Two posts in one week! It must be your birthday. All of you. All of you were born today. Happy birthday!
Before I begin, I’d like to apologise for the banner ads that WordPress have so unkindly put on my site. I do not earn money from these ads. Please install Adblock (an extension for the browser Chrome) if you want to get rid of them.
Now. Official business over.
I’m posting for two reasons: (1) I am avoiding doing my homework and (2) since I last posted, God has intervened in what I can only describe as my despair.
Although I am a reformed Christian, every week at the moment I attend Catholic mass. This is because I work in a prison on Sundays, and the Christian service there is a Catholic one. I love it. I miss my own community’s Sunday services sometimes, particularly the gusto with which they sing and the intensity with which they pray (not to mention the great coffee and cake), but I spend time with my community in other ways, like at ‘home group’ – a weekly bible study with about 10 others where we eat and talk and pray.
On Sunday morning I worshiped at mass with the prisoners as usual. But for me, it was not usual at all. For me, it was a moment of profound spiritual connectedness, experienced in the humblest setting imaginable. There were a number of elements that somehow came together in a silent crescendo in my very being that both chastised and comforted me. The experience turned my heart back in the right direction. I hardly know how to put words on it. Allow me to try.
The first reading was from I Kings 17:10-16. It tells the story of Enough. A woman is afraid to share, because she has so little. In her giving, she receives enough, and plenty more. The jar of flour will not be used up and the jug of oil will not run dry. The Psalm was 146:7-10. This psalm is, simply put, a song of a thankful heart. The Lord sets prisoners free, the Lord gives sight to the blind, the Lord lifts up those who are bowed down. The Gospel reading was from Mark 12:38-44. Jesus suggests that his listeners to be wise about those who need to be seen to be important and successful and righteous, but to pay attention to those who, however humble, offer everything that they have, for others. Then, the prisoners’ choir sang a song that I didn’t know. It was based on Matthew 6:21: For where your treasure is, there will your heart be also. (Avid fans of Harry Potter will note that this was what was written on the graves of Harry’s dead parents, although Harry didn’t know what it meant.) And finally the sermon: it was just five minutes long and simple enough for a dull child to comprehend. The priest invited us to consider that Christ stands in solidarity with us when we suffer and, that it is in giving, not receiving, that we receive.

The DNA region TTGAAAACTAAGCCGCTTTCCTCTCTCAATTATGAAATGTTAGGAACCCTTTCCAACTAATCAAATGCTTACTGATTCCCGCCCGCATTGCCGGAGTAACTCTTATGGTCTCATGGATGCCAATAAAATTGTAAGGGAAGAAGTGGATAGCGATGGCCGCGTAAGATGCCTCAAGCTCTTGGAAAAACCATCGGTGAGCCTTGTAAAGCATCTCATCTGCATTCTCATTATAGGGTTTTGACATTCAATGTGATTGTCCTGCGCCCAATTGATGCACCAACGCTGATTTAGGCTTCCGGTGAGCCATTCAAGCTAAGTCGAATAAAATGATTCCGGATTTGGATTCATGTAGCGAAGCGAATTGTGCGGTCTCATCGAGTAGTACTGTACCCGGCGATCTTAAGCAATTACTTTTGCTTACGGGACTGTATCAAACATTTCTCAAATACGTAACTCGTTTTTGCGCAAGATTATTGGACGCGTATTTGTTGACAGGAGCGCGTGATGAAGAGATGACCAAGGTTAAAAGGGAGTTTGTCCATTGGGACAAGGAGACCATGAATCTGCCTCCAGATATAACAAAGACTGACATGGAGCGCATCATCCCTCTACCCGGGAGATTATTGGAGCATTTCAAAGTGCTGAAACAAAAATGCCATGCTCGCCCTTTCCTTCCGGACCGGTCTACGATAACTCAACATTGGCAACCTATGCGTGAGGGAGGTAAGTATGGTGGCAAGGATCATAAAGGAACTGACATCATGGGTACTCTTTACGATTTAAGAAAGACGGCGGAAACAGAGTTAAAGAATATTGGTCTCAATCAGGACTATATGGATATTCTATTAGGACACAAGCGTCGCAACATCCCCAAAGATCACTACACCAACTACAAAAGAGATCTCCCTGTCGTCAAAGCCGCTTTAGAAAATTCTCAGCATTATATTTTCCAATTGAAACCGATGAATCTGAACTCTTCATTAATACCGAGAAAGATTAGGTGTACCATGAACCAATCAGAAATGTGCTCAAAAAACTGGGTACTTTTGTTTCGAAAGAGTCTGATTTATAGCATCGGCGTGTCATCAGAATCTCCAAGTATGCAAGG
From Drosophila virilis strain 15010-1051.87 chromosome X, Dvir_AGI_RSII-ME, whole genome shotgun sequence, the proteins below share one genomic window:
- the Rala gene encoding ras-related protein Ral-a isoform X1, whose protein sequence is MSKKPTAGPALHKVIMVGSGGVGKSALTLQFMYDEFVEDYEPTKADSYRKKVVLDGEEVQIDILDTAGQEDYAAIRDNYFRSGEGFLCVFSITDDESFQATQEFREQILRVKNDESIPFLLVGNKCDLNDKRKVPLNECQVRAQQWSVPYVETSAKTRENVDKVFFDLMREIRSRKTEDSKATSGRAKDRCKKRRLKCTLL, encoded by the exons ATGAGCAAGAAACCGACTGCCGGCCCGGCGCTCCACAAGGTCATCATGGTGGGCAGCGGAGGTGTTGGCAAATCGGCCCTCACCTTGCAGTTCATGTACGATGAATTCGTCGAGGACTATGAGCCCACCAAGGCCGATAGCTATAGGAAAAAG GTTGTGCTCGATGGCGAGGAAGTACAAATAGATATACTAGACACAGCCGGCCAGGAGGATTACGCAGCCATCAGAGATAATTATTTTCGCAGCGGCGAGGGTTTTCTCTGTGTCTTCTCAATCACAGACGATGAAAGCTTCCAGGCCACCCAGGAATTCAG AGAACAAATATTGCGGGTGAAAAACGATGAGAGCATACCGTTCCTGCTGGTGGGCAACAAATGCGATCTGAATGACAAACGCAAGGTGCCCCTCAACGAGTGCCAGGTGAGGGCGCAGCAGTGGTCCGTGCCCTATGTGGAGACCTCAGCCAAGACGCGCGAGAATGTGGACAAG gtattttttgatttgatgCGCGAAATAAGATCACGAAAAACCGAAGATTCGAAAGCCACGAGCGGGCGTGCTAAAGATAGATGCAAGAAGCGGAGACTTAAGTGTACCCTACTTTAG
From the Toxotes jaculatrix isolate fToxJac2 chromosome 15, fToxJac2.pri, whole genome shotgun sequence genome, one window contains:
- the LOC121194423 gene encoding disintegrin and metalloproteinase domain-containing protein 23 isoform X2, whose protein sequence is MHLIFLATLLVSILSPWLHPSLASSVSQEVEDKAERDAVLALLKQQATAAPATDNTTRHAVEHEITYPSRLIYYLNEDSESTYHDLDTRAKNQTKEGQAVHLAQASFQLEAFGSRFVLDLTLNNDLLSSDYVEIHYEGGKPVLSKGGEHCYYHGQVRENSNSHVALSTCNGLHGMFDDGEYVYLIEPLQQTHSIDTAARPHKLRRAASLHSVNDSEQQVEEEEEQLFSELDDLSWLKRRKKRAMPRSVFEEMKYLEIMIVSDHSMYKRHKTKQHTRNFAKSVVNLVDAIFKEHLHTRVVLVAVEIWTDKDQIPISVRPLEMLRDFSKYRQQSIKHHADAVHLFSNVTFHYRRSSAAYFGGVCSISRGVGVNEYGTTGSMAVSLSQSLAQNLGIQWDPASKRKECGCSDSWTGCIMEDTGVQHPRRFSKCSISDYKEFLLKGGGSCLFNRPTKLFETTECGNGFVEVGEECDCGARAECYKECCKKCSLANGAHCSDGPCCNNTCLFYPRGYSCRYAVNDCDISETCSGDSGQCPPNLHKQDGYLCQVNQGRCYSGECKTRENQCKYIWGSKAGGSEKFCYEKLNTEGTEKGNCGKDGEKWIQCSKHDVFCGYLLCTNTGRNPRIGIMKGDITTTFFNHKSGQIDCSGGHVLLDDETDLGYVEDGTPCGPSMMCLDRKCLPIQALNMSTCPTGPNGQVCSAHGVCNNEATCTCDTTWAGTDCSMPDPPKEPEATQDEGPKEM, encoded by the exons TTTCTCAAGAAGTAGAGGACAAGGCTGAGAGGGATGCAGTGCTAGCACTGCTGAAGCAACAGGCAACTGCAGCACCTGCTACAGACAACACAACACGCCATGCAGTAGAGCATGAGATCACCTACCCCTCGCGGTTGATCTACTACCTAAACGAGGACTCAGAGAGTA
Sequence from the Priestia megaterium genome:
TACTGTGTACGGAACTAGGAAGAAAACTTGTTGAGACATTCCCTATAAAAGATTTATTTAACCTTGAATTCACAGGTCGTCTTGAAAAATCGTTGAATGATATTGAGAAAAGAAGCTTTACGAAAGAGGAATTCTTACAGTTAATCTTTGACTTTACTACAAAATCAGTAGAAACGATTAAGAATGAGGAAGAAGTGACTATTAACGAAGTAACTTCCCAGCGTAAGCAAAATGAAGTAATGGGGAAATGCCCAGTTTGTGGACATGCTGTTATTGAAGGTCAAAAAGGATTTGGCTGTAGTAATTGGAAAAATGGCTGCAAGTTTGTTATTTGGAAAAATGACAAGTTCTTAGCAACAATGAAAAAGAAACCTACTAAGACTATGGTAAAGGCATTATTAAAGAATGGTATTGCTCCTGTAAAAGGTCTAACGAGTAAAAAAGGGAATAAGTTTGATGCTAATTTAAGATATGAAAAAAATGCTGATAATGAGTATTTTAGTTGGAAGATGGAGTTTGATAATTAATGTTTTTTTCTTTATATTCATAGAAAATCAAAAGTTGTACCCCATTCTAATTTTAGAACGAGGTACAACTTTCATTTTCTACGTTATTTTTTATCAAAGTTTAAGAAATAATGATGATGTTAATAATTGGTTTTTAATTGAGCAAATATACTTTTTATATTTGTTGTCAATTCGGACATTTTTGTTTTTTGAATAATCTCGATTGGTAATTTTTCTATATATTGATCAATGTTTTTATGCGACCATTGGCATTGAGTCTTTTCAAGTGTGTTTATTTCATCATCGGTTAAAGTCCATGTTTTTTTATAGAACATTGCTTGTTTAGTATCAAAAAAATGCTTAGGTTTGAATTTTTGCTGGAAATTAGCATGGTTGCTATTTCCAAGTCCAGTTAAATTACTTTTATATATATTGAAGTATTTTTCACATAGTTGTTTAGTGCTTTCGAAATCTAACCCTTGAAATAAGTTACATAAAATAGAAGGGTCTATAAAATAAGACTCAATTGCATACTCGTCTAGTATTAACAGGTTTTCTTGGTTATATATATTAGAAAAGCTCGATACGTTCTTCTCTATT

And the only way that I can describe how I felt through this service was “ministered to”. It was as though the world around me began speaking to the needs of my heart. It is difficult to describe a spiritual experience, but that is what it was. Every piece of scripture spoke deeply to me, girding me with truth. The songs spoke deeply to me, singing lullabies to my grumbling. The sermon pierced me in my self-pity; my “what about me” monologue. The Eucharist nourished me. And the Spirit comforted me with a kind of warmth that pushed tears up out of nowhere to tumble into a prison pew.
My dear friend Eoin asked me recently what it means to have an “identity rooted in Christ”.
It means identifying with Christ before and above and beyond anything else. Before I am a wife, I am a follower of Jesus. Before I am an Irishwoman, a feminist, a daughter, a sister and a friend, I am a follower of Jesus. It means that my worth becomes rooted in what God says about me, in what God has done for me, and not in what I can achieve. My worth is not in my job, or my size, or even my intelligence. It is not in how nice I might be, or how horrible for that matter. It is not in my “good deeds”. My worth is in and from my Creator, and that is completely liberating.
As this crescendo was bursting in my heart on Sunday morning, I was freed in a large part from my anxiety about this job, that I so wanted (and still so want). I saw with clarity that it really is okay to fail. I saw that I cannot be defined by my job, or my joblessness. My jug of oil is not going to go empty. My God lifts up those who are ‘bowed down’. I can’t join the ranks of those who wish to be successful in the eyes of others, but I’ve got to keeping giving my efforts and convictions everything that I am. And I have remembered (rightly) what my treasure is: it is the unquenchable love of my Father, and I want to live out of that reality, not of the reality that counts PRSI contributions and the age of my car. I am rich beyond measure. I not only have enough, but plenty. And I do not stand alone in suffering, at any moment, however self-indulgent that suffering might be.
And so I was ready, when I did, to get up off my knees, to go and minister to those broken-hearted prisoners, come what may.
And it is just as well that God intervened when he did, because I received the call this evening to confirm that I did not get that job.